South Korean internet giant Kakao Corp. on Thursday called off plans to sell part of its holdings in ride-hailing service provider Kakao Mobility Co. Ltd. after its labor union and other stakeholders protested against the move.
The company’s Corporate Alignment Center (CAC) stated that they decided to discontinue reviewing about making changes to the mobility unit’s shareholder structure to respect their union’s viewpoint on the matter.
Kakao was initially considering possible ways to sell around 10% of its 57.6% controlling stake of Kakao Mobility to private equity firm MBK Partners Ltd.
However, unionized workers of the tech firm said involving MBK Partners among its shareholders could make the mobility unit “a target of speculative investment.”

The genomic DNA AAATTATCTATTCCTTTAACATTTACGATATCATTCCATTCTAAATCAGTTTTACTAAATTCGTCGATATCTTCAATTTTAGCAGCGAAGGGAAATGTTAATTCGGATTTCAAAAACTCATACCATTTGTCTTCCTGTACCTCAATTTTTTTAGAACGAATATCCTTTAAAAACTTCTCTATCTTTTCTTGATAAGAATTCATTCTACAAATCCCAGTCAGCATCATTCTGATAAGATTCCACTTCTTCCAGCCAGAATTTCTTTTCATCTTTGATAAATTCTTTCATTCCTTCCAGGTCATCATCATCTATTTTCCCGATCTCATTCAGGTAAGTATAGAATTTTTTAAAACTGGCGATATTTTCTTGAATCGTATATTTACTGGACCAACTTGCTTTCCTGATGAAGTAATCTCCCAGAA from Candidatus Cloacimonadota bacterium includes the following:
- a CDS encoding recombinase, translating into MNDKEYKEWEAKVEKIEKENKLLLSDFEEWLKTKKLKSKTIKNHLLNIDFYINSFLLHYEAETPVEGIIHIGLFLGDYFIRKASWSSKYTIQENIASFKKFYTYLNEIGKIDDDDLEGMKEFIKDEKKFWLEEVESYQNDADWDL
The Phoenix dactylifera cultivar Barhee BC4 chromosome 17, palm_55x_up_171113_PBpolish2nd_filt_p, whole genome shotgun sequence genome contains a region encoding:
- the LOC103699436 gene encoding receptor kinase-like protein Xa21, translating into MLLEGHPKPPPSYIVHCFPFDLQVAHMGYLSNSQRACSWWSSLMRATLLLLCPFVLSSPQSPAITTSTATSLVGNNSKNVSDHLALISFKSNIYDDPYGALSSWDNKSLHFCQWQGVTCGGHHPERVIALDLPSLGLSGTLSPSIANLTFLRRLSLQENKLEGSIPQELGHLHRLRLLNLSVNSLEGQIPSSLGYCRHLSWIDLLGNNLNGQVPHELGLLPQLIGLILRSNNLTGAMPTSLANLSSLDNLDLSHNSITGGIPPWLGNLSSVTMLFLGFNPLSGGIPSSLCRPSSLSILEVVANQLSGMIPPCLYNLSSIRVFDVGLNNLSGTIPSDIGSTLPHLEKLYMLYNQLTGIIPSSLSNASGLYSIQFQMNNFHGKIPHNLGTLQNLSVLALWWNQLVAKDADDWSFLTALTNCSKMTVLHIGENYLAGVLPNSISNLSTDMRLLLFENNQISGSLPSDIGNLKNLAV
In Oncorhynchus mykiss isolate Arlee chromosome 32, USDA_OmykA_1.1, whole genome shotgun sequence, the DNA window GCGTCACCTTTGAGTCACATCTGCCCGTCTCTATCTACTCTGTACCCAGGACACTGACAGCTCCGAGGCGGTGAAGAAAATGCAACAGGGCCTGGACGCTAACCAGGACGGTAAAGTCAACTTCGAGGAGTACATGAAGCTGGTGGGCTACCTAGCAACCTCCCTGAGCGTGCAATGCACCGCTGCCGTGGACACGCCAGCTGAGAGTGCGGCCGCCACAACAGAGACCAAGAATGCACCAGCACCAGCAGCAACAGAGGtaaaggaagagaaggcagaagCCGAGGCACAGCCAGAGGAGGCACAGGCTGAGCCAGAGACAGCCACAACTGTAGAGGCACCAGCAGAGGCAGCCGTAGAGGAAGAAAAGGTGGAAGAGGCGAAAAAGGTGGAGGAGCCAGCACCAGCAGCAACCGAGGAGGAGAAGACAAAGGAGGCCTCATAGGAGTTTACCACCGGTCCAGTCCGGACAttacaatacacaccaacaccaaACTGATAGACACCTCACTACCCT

Kakao’s latest decision was welcomed by the labor union, with Crew Union leader Seo Seung-wook describing it as the “result of active participation of the Kakao community and employees.”
Kakao’s Expansion Challenges
Kakao decided to sell some of its holdings to MBK Partners after being criticized in 2021 for potentially monopolizing the taxi-hailing industry with a market share of over 80%.
The issue also resulted in officials reprimanding Kakao Mobility CEO Ryu Geung-seon during a parliamentary audit last year, with lawmakers reminding the company to “uphold their social responsibility by respecting small businesses.”
Kakao Mobility, which operates Kakao T, a ride-hailing app with 31 million users, has two significant challenges to overcome if it seeks to grow further. South Korea’s solid regulations and the union’s opposition.
The unit’s revenue sources are currently curbed due to certain policies that keep it from conducting more platform ventures and exploring other industries. Kakao aimed to become the ride-hailer’s second-largest shareholder to gain access to such ventures behind MBK Partners more easily.
However, considering the situation Kakao Mobility is currently in, what it can do at the moment is maintain its existing revenue sources.